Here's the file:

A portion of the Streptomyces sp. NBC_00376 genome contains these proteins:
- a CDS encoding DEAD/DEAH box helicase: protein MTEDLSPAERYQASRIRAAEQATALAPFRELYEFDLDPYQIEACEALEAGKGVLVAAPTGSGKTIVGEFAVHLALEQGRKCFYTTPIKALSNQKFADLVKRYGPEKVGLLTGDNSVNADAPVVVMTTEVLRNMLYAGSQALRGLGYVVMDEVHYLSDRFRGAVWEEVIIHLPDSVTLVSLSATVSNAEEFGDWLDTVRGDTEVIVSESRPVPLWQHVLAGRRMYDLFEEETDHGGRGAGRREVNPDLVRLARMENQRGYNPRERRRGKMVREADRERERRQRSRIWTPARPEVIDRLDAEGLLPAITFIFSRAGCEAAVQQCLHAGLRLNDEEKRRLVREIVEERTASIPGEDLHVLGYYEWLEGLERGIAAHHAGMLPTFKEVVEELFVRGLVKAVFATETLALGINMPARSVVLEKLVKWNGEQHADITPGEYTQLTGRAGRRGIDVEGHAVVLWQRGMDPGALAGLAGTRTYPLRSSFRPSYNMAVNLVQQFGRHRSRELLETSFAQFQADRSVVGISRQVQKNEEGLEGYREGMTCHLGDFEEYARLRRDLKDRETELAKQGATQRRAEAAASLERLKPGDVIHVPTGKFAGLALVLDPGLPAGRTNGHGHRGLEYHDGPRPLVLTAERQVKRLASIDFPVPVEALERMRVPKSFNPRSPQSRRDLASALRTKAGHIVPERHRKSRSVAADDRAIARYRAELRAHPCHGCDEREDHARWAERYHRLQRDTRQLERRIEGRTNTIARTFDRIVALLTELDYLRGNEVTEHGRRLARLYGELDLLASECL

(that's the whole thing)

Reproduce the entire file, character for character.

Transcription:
A portion of the Streptomyces sp. NBC_00376 genome contains these proteins:
- a CDS encoding DEAD/DEAH box helicase: protein MTEDLSPAERYQASRIRAAEQATALAPFRELYEFDLDPYQIEACEALEAGKGVLVAAPTGSGKTIVGEFAVHLALEQGRKCFYTTPIKALSNQKFADLVKRYGPEKVGLLTGDNSVNADAPVVVMTTEVLRNMLYAGSQALRGLGYVVMDEVHYLSDRFRGAVWEEVIIHLPDSVTLVSLSATVSNAEEFGDWLDTVRGDTEVIVSESRPVPLWQHVLAGRRMYDLFEEETDHGGRGAGRREVNPDLVRLARMENQRGYNPRERRRGKMVREADRERERRQRSRIWTPARPEVIDRLDAEGLLPAITFIFSRAGCEAAVQQCLHAGLRLNDEEKRRLVREIVEERTASIPGEDLHVLGYYEWLEGLERGIAAHHAGMLPTFKEVVEELFVRGLVKAVFATETLALGINMPARSVVLEKLVKWNGEQHADITPGEYTQLTGRAGRRGIDVEGHAVVLWQRGMDPGALAGLAGTRTYPLRSSFRPSYNMAVNLVQQFGRHRSRELLETSFAQFQADRSVVGISRQVQKNEEGLEGYREGMTCHLGDFEEYARLRRDLKDRETELAKQGATQRRAEAAASLERLKPGDVIHVPTGKFAGLALVLDPGLPAGRTNGHGHRGLEYHDGPRPLVLTAERQVKRLASIDFPVPVEALERMRVPKSFNPRSPQSRRDLASALRTKAGHIVPERHRKSRSVAADDRAIARYRAELRAHPCHGCDEREDHARWAERYHRLQRDTRQLERRIEGRTNTIARTFDRIVALLTELDYLRGNEVTEHGRRLARLYGELDLLASECL